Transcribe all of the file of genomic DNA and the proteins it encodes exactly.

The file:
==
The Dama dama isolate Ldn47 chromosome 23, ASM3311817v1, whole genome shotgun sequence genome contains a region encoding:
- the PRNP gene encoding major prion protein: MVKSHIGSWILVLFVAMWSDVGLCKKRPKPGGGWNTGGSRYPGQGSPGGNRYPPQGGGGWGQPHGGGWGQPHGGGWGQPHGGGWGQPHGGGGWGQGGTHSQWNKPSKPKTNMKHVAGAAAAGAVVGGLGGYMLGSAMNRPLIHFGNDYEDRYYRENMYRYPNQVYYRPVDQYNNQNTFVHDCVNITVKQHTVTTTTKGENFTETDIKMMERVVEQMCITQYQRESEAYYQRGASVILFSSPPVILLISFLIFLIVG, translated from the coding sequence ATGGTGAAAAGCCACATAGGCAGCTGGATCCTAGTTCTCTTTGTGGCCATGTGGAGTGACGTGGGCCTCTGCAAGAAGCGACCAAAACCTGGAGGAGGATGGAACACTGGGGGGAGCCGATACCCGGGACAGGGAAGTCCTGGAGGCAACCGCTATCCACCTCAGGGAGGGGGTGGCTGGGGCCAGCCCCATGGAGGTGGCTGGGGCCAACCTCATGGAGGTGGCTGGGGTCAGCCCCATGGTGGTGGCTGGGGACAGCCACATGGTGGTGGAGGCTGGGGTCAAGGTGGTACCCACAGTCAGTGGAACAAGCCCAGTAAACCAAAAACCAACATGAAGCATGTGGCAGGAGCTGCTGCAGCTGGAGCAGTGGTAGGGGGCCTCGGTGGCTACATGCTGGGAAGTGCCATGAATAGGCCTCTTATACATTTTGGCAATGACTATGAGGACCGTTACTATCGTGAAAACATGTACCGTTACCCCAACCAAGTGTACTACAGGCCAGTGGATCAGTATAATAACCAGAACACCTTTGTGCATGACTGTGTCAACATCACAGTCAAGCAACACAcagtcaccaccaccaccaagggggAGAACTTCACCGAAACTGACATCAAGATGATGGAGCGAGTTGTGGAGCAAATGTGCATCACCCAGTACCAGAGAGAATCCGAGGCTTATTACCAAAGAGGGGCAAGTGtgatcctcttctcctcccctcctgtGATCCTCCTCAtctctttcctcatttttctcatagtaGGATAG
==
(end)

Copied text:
The Dama dama isolate Ldn47 chromosome 23, ASM3311817v1, whole genome shotgun sequence genome contains a region encoding:
- the PRNP gene encoding major prion protein: MVKSHIGSWILVLFVAMWSDVGLCKKRPKPGGGWNTGGSRYPGQGSPGGNRYPPQGGGGWGQPHGGGWGQPHGGGWGQPHGGGWGQPHGGGGWGQGGTHSQWNKPSKPKTNMKHVAGAAAAGAVVGGLGGYMLGSAMNRPLIHFGNDYEDRYYRENMYRYPNQVYYRPVDQYNNQNTFVHDCVNITVKQHTVTTTTKGENFTETDIKMMERVVEQMCITQYQRESEAYYQRGASVILFSSPPVILLISFLIFLIVG, translated from the coding sequence ATGGTGAAAAGCCACATAGGCAGCTGGATCCTAGTTCTCTTTGTGGCCATGTGGAGTGACGTGGGCCTCTGCAAGAAGCGACCAAAACCTGGAGGAGGATGGAACACTGGGGGGAGCCGATACCCGGGACAGGGAAGTCCTGGAGGCAACCGCTATCCACCTCAGGGAGGGGGTGGCTGGGGCCAGCCCCATGGAGGTGGCTGGGGCCAACCTCATGGAGGTGGCTGGGGTCAGCCCCATGGTGGTGGCTGGGGACAGCCACATGGTGGTGGAGGCTGGGGTCAAGGTGGTACCCACAGTCAGTGGAACAAGCCCAGTAAACCAAAAACCAACATGAAGCATGTGGCAGGAGCTGCTGCAGCTGGAGCAGTGGTAGGGGGCCTCGGTGGCTACATGCTGGGAAGTGCCATGAATAGGCCTCTTATACATTTTGGCAATGACTATGAGGACCGTTACTATCGTGAAAACATGTACCGTTACCCCAACCAAGTGTACTACAGGCCAGTGGATCAGTATAATAACCAGAACACCTTTGTGCATGACTGTGTCAACATCACAGTCAAGCAACACAcagtcaccaccaccaccaagggggAGAACTTCACCGAAACTGACATCAAGATGATGGAGCGAGTTGTGGAGCAAATGTGCATCACCCAGTACCAGAGAGAATCCGAGGCTTATTACCAAAGAGGGGCAAGTGtgatcctcttctcctcccctcctgtGATCCTCCTCAtctctttcctcatttttctcatagtaGGATAG